Monthly Archives: March 2011

What is Matcha?

What is Matcha?

The star of the centuries-old Japanese tea ceremony, Matcha, was carried from China to Japan in the 12th century by Zen Buddhist monks.

This emerald-hued cup is derived from the tencha leaf which is deveined then stone ground into a fine powder.

Tasting Notes

A smooth cup with a fresh, vegetal sweetness. And since
the whole leaf is consumed, matcha provides a high amount
of antioxidants.

Caffeine

Matcha produces about half the amount of caffeine found in a comparably sized cup of coffee.

Steeping Matcha is Easy

    • Heat fresh, filtered water just short of boiling.
    • Add 1/2 to 1 teaspoon of matcha powder to bowl or cup.
    • Pour in heated water (6 oz per cup).
    • Using a tea whisk, whisk briskly for a minute or two until the matcha forms a nice green colored foam. No need to strain.

(Courtesy of Republic of Tea)

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Jasmine Pearls Full-Leaf Loose Green Tea

Jasmine Pearls Full-Leaf Loose Green Tea

Jasmine Pearls Full-Leaf Loose Green Tea begins its journey from leaf to cup by hand rolling Camellia sinensis bud and leaf sets into tight pearls. Next, the pearls are dried and delicately scented multiple times with fresh jasmine blossoms. Before roasting, the blossoms are completely separated from the pearls.

Tasting Notes

Green tea scented with jasmine creates a clean, floral tea with a distinct flavor.

Caffeine

Green tea produces about one-quarter the amount of caffeine found in a comparably-sized cup of coffee.

Steeping Jasmine Pearls Full-Leaf Loose Tea is Easy

    • Heat fresh, filtered water to short of boiling.
    • Place one teaspoon of leaves in your pot or
      infusing basket.
    • Pour in water (6 oz per cup) and steep for 2-4 minutes.
    • Remove the tea and enjoy. For your continued enjoyment, the leaves may be infused multiple times.
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The Art of Making Tea

Step 1: The Plucking

In gardens across the world, pluckers are the beginnings of a great cuppa’ tea. Moving around the garden to harvest different areas every six to 14 days, depending on the season, the plucker’s skilled hands are the key to getting “good leaf.”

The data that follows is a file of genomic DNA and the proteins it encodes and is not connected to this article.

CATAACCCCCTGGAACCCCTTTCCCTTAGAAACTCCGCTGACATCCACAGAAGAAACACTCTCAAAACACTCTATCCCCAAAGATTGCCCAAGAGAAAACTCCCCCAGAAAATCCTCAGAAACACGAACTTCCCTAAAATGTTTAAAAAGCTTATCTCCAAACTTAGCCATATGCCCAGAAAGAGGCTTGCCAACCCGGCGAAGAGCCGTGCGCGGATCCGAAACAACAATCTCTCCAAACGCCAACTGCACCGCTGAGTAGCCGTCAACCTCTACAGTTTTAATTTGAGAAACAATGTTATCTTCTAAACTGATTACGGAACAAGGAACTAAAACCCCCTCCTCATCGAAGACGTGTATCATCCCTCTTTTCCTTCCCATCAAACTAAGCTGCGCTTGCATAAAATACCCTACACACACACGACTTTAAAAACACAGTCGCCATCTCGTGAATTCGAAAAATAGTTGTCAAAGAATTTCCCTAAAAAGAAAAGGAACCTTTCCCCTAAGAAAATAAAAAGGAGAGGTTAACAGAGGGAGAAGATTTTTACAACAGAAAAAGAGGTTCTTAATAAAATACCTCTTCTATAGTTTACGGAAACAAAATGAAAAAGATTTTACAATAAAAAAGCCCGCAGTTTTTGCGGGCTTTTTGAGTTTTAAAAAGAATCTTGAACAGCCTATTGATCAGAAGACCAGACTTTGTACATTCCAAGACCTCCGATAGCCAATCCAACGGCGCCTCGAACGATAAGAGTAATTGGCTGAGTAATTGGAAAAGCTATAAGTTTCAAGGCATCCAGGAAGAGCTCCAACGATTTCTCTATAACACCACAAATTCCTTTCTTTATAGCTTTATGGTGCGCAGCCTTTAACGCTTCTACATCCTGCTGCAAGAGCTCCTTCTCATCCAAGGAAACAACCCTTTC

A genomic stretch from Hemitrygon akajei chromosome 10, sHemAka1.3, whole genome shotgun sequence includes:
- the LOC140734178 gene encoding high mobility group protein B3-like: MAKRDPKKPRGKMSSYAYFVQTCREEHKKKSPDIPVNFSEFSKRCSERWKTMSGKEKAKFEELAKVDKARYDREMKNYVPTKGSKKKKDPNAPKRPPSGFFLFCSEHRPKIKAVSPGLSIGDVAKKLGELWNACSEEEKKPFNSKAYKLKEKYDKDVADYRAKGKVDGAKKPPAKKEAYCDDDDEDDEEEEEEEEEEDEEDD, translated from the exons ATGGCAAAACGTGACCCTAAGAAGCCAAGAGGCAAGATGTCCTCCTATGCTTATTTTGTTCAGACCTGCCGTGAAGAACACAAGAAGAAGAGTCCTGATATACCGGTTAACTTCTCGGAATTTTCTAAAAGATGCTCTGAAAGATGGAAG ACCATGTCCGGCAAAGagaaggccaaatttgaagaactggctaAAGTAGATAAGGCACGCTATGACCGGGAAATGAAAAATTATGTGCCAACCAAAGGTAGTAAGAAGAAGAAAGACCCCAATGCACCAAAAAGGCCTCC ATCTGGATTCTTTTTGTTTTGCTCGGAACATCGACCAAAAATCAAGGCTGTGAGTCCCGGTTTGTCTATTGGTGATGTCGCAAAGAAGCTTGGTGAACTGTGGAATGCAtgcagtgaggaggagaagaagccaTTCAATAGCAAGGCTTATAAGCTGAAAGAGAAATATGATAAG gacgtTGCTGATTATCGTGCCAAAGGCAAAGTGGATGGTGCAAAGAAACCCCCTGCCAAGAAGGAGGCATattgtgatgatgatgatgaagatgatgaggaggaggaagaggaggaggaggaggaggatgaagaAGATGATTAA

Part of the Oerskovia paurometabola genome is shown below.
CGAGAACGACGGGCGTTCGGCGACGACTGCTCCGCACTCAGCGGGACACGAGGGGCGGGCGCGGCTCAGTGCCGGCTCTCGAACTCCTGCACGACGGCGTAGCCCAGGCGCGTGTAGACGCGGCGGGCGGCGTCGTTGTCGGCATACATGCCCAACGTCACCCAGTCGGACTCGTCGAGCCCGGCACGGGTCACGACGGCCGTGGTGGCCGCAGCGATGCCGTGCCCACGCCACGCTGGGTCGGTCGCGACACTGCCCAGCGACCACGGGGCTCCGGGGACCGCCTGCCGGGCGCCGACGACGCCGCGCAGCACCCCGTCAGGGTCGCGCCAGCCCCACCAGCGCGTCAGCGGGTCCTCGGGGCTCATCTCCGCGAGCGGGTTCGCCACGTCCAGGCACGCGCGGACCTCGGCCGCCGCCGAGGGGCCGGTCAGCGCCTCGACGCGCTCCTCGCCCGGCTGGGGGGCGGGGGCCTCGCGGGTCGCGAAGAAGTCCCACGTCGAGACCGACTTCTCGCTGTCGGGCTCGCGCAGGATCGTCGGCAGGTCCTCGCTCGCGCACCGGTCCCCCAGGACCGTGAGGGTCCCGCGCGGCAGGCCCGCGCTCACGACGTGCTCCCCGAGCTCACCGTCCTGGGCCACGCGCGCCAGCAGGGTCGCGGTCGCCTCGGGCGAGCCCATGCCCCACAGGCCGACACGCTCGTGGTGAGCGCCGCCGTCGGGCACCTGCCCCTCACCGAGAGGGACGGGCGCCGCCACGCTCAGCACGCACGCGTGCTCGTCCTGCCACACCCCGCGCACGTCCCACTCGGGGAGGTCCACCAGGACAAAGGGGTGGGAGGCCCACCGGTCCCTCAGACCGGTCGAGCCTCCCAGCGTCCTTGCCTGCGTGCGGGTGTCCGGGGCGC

That “good leaf” is then carried to the “tea factory” close to the garden, to begin the next process in preparation.

Step 2: Withering

Tea leaves are next laid out on a large bed of forced, blown air.  The air leads to the leaves withering – removing moisture from the leaf so that it reaches a dry, almost leathery texture.

Step 3: Rolling

Tea then goes through the rolling process. It is spread out on rolling tables, or rolling machines, that curl the leaf, tighten it and push out many of its oils. The previous withering step of the process is integral to rolling, because withering allows the leaf to reach a consistency that will keep it from breaking while being rolled.

The leaf is beginning to resemble the tea you are used to seeing in your average tea sachet—but there is still some processing that needs to occur before it’s ready for tasting.

Step 4: Fermentation

Fermentation is one of the most essential steps in tea processing.  Tea is laid out in a large, warm, humid room, and left to “ferment” (which is actually technically oxidation, not fermentation!).  As the tea begins reacting with the warm air, its flavor (and caffeine content) begins to develop.  At this point, experts at the tea factory have to use their senses, actually bringing large handfuls of the tea up to their noses and drawing in a deep breath.  When they decide that the tea’s flavor has reached its peak, they quickly stop the fermenting process before the tea has time to begin declining in flavor.

Tea's flavors, aroma and caffeine contents develops during fermentation.

How does the tea factory stop oxidation from occurring?  By firing the tea.  Tea is quickly heated, which dries the tea and halts its chemical reaction with the warm air.  It also now takes on the form most tea drinkers are used to seeing in a two leaves and a bud tea sachet – a crisp, crackly leaf loaded with flavor.

Step 5: Firing

How does the tea factory stop oxidation from occurring?  By firing the tea.  Tea is quickly heated, which dries the tea and halts its chemical reaction with the warm air.  It also now takes on the form most tea drinkers are used to seeing in a two leaves and a bud tea sachet – a crisp, crackly leaf loaded with flavor.

(courtesy of Two Leaves and a Bud)

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